- Chrome WebRTC leak prevent:

4. Virus Protection

There are many good anti-virus tools, and each person will have their favorite. What matters is not so much which one you choose, but that you use one.

Works with: All platforms Price: Ranges from free to about $50 per year. Ease of use: Easy. Recommendation: ESSENTIAL

A few links (in alphabetic order, not in order of recommendation):

Avira: Eset: Bitdefender: AVG : Kaspersky:


5. File Erasing (Wiping)

Perhaps the best is a product called "Eraser". It's easy to install and use, and is well thought of by many. Some of the general cleanup tools also securely erase (wipe) files, and that's fine too.

Works with: Windows 7, 8, 10 Price: Free. Ease of use: Easy. Recommendation: ESSENTIAL.

6. ShutUp 10 (Disable Windows 10 Privacy Intrusions)

Free program to disable many privacy intrusions built into Windows 10. Notice that Windows 10 comes with OneDrive built in, a Microsoft cloud service that will scan all the files you upload to detect child porn. Using cloud services there is the risk of a false report that could ruin lives.

Works with: Windows 10 Price: Free (tool). Ease of use: Easy. Recommendation: IMPORTANT.

7. How to Get Rid of Old Hard Drives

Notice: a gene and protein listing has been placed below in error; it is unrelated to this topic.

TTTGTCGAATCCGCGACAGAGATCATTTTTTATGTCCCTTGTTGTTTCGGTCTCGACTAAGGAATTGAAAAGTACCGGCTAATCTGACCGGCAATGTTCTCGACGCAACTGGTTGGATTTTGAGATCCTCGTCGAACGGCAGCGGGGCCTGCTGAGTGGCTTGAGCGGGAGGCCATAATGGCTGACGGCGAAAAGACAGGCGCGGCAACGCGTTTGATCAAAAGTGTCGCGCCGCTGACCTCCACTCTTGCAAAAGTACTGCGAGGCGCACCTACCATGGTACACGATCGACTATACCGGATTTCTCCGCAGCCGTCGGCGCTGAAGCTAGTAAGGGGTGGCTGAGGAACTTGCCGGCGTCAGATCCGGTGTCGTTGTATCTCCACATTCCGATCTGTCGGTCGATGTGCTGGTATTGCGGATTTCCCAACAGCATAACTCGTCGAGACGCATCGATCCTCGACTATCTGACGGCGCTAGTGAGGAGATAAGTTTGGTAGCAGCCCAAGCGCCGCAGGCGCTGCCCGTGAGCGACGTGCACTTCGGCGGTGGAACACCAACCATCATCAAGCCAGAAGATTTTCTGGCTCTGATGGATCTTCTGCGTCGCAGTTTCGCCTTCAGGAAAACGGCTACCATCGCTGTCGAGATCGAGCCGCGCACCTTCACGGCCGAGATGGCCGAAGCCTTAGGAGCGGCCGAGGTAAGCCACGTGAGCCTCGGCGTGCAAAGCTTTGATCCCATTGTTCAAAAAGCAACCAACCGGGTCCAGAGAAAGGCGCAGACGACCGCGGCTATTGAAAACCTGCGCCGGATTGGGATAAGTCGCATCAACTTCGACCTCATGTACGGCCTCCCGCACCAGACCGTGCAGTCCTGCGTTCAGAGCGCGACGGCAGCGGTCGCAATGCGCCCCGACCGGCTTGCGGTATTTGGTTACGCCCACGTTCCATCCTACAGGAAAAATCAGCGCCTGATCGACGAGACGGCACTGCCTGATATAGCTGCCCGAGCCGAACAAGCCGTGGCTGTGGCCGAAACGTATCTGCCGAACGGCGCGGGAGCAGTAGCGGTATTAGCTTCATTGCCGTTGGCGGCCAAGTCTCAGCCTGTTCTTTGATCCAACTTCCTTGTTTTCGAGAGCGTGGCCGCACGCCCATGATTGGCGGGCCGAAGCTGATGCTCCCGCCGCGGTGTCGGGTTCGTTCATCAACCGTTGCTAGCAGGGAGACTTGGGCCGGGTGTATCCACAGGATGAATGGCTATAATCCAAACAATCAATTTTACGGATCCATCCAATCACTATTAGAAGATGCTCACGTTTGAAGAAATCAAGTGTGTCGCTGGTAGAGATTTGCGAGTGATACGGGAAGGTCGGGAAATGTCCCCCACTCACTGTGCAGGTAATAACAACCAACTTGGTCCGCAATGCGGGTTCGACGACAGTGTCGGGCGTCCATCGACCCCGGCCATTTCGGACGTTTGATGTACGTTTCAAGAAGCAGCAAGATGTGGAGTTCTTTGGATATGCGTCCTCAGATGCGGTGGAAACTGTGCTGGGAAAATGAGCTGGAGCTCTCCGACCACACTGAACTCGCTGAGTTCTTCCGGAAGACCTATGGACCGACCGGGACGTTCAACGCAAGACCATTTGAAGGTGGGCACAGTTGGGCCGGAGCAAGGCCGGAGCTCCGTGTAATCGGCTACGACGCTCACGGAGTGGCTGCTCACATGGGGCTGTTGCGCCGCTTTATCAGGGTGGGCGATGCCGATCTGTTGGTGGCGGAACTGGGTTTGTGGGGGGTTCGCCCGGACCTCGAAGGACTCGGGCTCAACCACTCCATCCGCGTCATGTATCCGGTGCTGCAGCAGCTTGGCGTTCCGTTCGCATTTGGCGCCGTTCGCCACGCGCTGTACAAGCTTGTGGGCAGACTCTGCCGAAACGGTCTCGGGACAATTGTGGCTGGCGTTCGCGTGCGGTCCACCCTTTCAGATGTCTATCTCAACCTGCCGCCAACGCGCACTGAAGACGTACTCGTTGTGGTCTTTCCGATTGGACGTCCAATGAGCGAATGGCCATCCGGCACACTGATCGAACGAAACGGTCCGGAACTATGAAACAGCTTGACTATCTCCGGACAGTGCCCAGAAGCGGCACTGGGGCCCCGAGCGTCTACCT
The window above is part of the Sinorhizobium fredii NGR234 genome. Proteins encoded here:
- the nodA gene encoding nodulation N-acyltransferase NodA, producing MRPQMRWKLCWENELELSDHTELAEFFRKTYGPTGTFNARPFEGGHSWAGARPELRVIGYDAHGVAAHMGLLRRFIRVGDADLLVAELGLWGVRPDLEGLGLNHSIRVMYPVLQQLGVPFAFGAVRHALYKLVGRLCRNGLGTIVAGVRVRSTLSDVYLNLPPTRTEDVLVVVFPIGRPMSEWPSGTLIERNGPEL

Works with: All physical hard drive units, but not solid-state drives (SSDs).

Price: Free (tool). Ease of use: Advanced. Recommendation: ESSENTIAL. Never throw or sell a computer containing a hard drive without wiping it.

8. Disable Advertising

Instructions for disabling ads in Windows 10. Mostly these appear in the panel of the re-designed Windows 10 Start Menu.

Works with: Windows 10 Price: Free (not a tool; instructions only). Ease of use: Moderately easy. Recommendation: OPTIONAL.

9. Disable Cortana

Instructions for disabling Cortana, which can actually monitor conversations in real time happening in the vicinity of the computer.

Works with: Windows 10 Price: Free (not a tool; instructions only). Ease of use: Moderately easy. Recommendation: OPTIONAL.

10. Disable Windows Telemetry

A great tool to turn off the "telemetry" that Windows reports back to Microsoft. Telemetry includes low-level details about how Windows is behaving, and is ordinarily not supposed to include user data such as the content of files. Ordinarily.

Works with: Windows 7, 8, 10 Price: Free. Donations requested. Premium edition is about $14.00. Ease of use: Very easy. Recommendation: OPTIONAL.

See also


  1. "Beat the FBI: How to Send Anonymous Email Without Getting Caught", by Ben Weitzenkorn,,news-17511.html, consulted June 23, 2016.

External links

Have two computers, your normal everyday one you use for everything NOT BL related ... THEN a secret weapon. A laptop WITH NO HARD DRIVE IN IT. Just slip in a 'Tails OS CD', boot from that and you are up and running on a secure Tor system that does not leave ANY history at all about you.

You may want to look into that here: